Before we start, a caveat. Sequels to classic novels, written long after the fact by new writers, annoy me. It’s one thing to be influenced by the classics, it’s quite another to co-opt settings, characters and atmosphere (the heavy lifting of writing) to bring life to your own derivative plot. It’s worst of all when capped by the hubris to claim something is “THE sequel to…” as opposed to “A sequel to…”
I’m a huge fan of Bram Stoker’s original novel Dracula. Not a scholar: I leave that to smarter folk. But I read it at least once a year, usually around Halloween, and when I wrote my own vampire novels (Blood Groove and The Girls with Games of Blood) I referred to it constantly because it’s the gold standard.
Which brings me to Dracula: The Un-Dead, released just before Halloween 2009 and touted as THE official sequel.
It seems to be less a follow-up to Bram Stoker’s Dracula than to Bram Stoker’s Dracula, Francis Coppolla’s 1992 bodice-ripping version of the story. For example, the book accepts the film’s connection of Renfield to Jonathan Harker’s law firm, something the Stoker novel never mentions. Lucy Westernra’s hair is described as red, as in the film but never in Stoker. Some descriptions sound like instructions to the CGI crew: “Their eyes turned black; their fangs elongated.” In Stoker, no transformation is so blatantly described, which creates an even more powerful ambiguity. And Mina, who in the novel suffered only one symbolic rape, is depicted–again as in the movie–as having succumbed willingly to Dracula’s charms.
Worse is that the authors, perhaps playing into the currently-marketable “dark” trend, have the original heroes who defeated Dracula ruined by the psychological after-effects of their experience. These noble men, who in Stoker always tried to do the right thing even at great risk, are now drunks (Jonathan Harker), drug addicts (Jack Seward), whiners (Arthur Holmwood) and hypocrites (Van Helsing). The authors also manage to throw in random bits of Victoriana and vampiric history; thus Elisabeth Bathory, the “blood countess,” is a character, Jack the Ripper is invoked, and even the Loch Ness Monster gets his moment.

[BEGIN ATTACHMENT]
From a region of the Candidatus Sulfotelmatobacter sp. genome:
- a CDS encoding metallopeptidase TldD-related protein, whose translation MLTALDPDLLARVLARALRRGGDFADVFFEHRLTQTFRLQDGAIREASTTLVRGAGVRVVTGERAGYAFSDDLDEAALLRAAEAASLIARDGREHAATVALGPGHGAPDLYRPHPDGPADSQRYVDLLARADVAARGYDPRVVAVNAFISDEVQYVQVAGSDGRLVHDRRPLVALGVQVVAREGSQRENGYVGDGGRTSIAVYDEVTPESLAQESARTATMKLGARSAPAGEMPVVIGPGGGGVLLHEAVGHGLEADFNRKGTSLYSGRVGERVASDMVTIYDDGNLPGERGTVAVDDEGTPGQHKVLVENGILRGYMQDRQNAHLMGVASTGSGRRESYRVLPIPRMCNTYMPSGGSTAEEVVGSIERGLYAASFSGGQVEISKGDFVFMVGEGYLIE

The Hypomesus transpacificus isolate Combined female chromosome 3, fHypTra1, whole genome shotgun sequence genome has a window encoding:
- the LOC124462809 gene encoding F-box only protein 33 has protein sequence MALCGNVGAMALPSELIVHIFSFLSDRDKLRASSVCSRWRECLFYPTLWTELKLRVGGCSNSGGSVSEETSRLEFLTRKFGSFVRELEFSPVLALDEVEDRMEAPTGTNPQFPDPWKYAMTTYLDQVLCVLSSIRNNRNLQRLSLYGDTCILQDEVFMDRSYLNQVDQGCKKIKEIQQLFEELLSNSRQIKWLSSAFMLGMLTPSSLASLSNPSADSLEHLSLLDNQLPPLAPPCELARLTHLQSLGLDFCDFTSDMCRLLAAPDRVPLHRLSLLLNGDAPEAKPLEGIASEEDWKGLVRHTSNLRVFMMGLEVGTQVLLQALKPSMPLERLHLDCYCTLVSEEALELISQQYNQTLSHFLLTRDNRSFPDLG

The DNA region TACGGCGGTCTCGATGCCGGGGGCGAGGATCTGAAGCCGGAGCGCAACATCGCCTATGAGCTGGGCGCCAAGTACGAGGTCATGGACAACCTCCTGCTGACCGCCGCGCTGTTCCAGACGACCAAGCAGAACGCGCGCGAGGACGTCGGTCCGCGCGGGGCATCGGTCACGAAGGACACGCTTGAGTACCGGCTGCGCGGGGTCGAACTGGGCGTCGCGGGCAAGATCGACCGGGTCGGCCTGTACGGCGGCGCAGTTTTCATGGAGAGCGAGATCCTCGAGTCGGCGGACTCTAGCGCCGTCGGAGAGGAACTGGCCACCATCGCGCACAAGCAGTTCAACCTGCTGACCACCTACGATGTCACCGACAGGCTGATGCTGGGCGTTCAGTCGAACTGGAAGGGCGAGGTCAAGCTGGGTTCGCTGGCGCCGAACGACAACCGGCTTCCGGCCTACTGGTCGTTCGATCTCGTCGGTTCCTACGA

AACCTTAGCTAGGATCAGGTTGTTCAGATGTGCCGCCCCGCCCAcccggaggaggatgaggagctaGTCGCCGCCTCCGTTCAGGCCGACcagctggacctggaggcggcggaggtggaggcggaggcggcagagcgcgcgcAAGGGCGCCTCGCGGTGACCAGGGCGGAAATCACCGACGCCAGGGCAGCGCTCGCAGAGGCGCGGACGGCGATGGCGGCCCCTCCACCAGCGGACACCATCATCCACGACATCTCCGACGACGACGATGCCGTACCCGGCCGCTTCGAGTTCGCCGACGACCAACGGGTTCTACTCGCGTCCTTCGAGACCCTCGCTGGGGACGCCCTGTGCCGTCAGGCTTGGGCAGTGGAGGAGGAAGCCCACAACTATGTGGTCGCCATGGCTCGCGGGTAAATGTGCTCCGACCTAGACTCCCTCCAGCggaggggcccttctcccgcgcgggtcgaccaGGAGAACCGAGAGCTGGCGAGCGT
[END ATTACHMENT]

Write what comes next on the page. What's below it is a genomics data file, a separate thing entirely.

Then there’s the wink-wink-nudge-nudge series of in-jokes, in which minor characters are named after famous actors who have played the Count: policemen named (Raymond) Huntley, (Louis) Jourdan and (Christopher) Lee, a Dr. (Frank) Langella and so forth. And a final revelation, straight from The Empire Strikes Back, that’s so foreshadowed it becomes laughable.
There’s a weird “meta” aspect as well. Bram Stoker is a character, and his novel Dracula exists in the story’s reality. Quincey Harker, ostensibly our hero, thus reads about his parents’ adventures in a book the author (within the sequel to his own book) stresses is a novel. So this book literally can’t be a sequel to the original, since the original was not the “true” story. And Dracula, in his guise as the actor Basarab, finagles his way into playing the character Dracula in the stage version of Stoker’s novel.
And the thing is, none of this works if you’re a true fan of the original book. It becomes a pile of meaningless references, in-jokes and pandering to the current vogue in vampire action and romance. It’s a cash-in, packaged and presented as a literary event but, with scenes such as a katana-wielding Mina battling a flying female vampire on the streets of London, plainly more interested in getting that big-bucks movie deal. Hell, it even turns out that Dracula, one of literature’s greatest villains, isn’t a villain at all but a misunderstood hero. All that remains is for him to start drinking artificial blood and enroll in high school.
So who’s behind this? According to the IMDB, co-author/screenwriter Ian Holt has two credits: a 2005 horror film called Dr. Chopper and, “in development”…you guessed it. In the novel’s second afterword (the afterafterword?), Holt confirms that the book was originally planned as a screenplay, which explains its film-treatment feel. And Dacre Stoker, great-grand-nephew of Bram, seems to have been involved mainly because of his DNA. Both authors insist this sequel was a labor of love, but the cynic in me doubts that; this smacks of packaging, from the involvement of an erstwhile screenwriter to the overwhelming marketing push (tie-in Visa and MasterCard credit cards, for example).
I don’t mean to say this is a badly written book. It’s adequately written, if sloppily edited (on page 15, Elisabeth Bathory makes a small cut on a naked young woman’s throat who’s then hung upside down, yet according to the text Bathory’s “otherworldly eyes remaining focused on the single drop of blood now sliding down her victim’s chest.” On page 185, someone is referred to in the narration as a “pour soul.” And so on). No doubt most readers will find it adequate. If it had been presented as just another vampire novel, perhaps I would’ve found it adequate, too. Because I wanted to like it.
But at a time when I could’ve used a reminder that occasionally things are done for something other than monetary profit, that maybe someone wrote THE sequel to Dracula because they loved it as much as I do, I was instead reminded that, for many people, profit is the only reason for anything.